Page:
These inquiry sessions address a wide range of issues including trauma, deep meditation, issues of the heart, spiritual experience and profound realisations. The Sangha, namely women and men of spiritual practice, listen to the experience of the individual sitting besides me on bench at the front of the Dharma hall.

I have paid around 40 visits to Israel, and numerous visits to Palestine. I have listened to the experiences of thousands on retreats in Israel, plus being invited to offer workshops, meetings and dialogues in both countries.

In the Dharma Hall

Trained as a sniper, a former Israeli soldier sat besides me in the Dharma hall and spoke about his experience in meditation and the memory it triggered as a soldier.

There were around 70 people in the  hall including participants, the staff and four other teachers. Nearly all were Israeli citizens. Most participants engaged in three years of army service from the age of 18 -21. The majority of people in the hall were new or relatively new to meditation. I met with the staff of around 12 people after the inquiry. The following morning, I encouraged participants to come up to speak with me if they had any concerns about the inquiry or leave me a note. Five people left me a note.

I spoke with several people that day. One told me he was angry with me for ‘bringing politics into a retreat.’  One felt uncomfortable with my questions. One told me I was told I was an ‘outsider’ who ‘did not understand Israel.’ The inquiry brought back painful memories of their time in the army. One said he was now considering his response to being a reservist. One said he trained soldiers to be snipers. Two expressed appreciation for exploring such an issue. Overall, I receive much kindness from the teachers, service retreatants and meditators

Most got on with their meditation practice. I met with the former sniper the day after the inquiry. He told me he felt clear and comfortable with his responses. He does not hold now to his views as an army conscript. I gave him my card so that he can contact me if he wishes to meet with Palestinians. I use the initials ‘ID’ for the transcription. These are not his initials.

I remind everybody on retreats that the Dharma has a primary purpose – namely to explore suffering, the conditions for suffering and to find a way to its resolution. Dharma practice includes bringing the unspoken into the spoken – also a common approach in Western psychology. I told the former soldier that he ‘received bucket loads of empathy’ from the participants in the way he handled my straightforward questions. I expressed appreciation for what he shared with all of us.

I regularly invite the Sangha to listen as mindfully and clearly as possible to the field of human experience. Dharma teachings do not encourage us to go quietly and submissively into the night.

We face life – with all its beauty and its anguish. We find ways to move on from the problematic past to live with wisdom and compassion.

Inquiry with a Trained Sniper

ID. I was deliberating to come and speak or not. There was so much fear.   My heart was beating very strong. I figured it was an opportunity. Today, I had a very powerful meditation. I took a couple of hours to sit by myself.  After preparing myself for the meditations, my body was in good form. I felt very comfortable to sit. I felt very alert and very aware. I was conscious of my breathing and my sensations. I felt my lower back. I had a chronic pain in my upper left shoulder. I felt pain in my lower back.  I felt it was releasing. I had chronic pain in my upper, left shoulder. During the meditation, I felt they were connected. The bottom pain goes and the top one comes back, and the top pain goes and the bottom one comes back. Suddenly, an image of the belt we used for the rifle came in this area. It manifested. It made sense. I kept trying to be aware of my breathing and be aware of the sensations, which came and went. During my army service, I was trained as a sniper. Suddenly a fly came and sat on my right eye. It was very persistent about going through my eyelashes. I tried to have a friendly attitude towards it. Maybe it was hungry. It was very persistent. I felt again maybe it was connected to the fact that I was a sniper. That’s the eye that is used for the telescope. The fly then then moved over to my left eye. He showed me that my right eye was a lot more annoying than my left eye. It moved around my face. He had my attention. I tried looking for other sensations. At a certain point, he then went violently for the corner of my eye.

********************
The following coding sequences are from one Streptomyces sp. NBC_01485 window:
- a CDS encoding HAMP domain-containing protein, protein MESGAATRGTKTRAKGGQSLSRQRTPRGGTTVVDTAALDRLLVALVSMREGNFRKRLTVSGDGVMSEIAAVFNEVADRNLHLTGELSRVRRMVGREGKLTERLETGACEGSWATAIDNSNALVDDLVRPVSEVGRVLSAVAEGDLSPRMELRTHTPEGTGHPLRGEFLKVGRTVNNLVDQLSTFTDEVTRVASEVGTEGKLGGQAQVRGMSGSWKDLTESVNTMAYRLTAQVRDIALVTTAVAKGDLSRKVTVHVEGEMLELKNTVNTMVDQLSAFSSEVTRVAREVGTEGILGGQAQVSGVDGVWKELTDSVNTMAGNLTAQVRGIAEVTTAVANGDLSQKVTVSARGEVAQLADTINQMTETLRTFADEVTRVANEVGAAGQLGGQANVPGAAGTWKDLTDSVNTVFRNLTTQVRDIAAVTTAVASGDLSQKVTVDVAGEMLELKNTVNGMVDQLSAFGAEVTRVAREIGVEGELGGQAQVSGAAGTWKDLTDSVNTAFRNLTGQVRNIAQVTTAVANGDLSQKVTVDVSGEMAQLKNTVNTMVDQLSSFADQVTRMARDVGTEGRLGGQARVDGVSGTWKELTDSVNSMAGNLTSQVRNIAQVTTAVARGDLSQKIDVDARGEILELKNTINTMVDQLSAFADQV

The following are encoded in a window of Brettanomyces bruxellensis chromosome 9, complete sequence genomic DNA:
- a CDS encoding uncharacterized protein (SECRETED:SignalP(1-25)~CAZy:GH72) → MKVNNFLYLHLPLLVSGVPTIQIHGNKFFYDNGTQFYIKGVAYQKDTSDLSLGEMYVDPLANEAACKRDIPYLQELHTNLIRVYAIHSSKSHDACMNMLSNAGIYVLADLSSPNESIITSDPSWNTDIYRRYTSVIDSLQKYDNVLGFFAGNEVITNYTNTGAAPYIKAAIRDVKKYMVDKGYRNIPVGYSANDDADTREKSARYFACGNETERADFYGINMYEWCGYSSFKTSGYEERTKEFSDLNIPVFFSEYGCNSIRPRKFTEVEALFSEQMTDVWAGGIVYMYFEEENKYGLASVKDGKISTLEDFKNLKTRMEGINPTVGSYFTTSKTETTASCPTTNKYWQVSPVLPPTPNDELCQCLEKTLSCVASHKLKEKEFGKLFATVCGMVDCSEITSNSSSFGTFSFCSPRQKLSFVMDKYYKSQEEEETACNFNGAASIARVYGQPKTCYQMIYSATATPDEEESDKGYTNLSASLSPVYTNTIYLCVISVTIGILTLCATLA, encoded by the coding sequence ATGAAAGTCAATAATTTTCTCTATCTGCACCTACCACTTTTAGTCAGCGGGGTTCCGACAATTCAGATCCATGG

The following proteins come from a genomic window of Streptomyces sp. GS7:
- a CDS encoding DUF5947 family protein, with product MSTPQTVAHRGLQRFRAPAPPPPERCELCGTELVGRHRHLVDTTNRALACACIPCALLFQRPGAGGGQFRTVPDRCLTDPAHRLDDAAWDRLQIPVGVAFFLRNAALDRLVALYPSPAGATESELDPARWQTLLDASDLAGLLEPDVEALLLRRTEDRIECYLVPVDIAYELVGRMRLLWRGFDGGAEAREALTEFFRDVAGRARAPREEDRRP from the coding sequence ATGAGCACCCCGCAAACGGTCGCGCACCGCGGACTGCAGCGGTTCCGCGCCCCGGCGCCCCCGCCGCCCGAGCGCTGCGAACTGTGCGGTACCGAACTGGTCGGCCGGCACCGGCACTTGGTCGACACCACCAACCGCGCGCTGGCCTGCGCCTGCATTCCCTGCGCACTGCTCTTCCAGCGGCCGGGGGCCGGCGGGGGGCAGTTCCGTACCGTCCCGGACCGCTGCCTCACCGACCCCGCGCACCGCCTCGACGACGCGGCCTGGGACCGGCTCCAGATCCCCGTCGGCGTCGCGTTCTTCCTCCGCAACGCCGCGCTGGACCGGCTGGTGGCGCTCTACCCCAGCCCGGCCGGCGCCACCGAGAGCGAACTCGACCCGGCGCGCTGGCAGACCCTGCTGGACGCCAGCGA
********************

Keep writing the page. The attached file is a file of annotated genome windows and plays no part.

CT. I wonder….

ID. Where it is going?

CT. What is it leading towards? The most important thing has already been said. 

ID. No. I will make it short then. I squinted very strongly then it flew away. Then I noticed I had agonising pain in my knees. Almost unbearable. I tried breathing through it. I used your words that everything has a beginning, middle and end. It was getting more and more painful. It was unbearable…

CT. Can we go back to the beginning. We seem to be moving away from the initial…

ID. We can. I will just point out….

CT. Make it short.

ID. The pain was agonising. I felt I was on the verge of fainting. I got a very dry throat. Nausea. Then there was a sense of the physical experience. It was the experience of terror, cold sweats.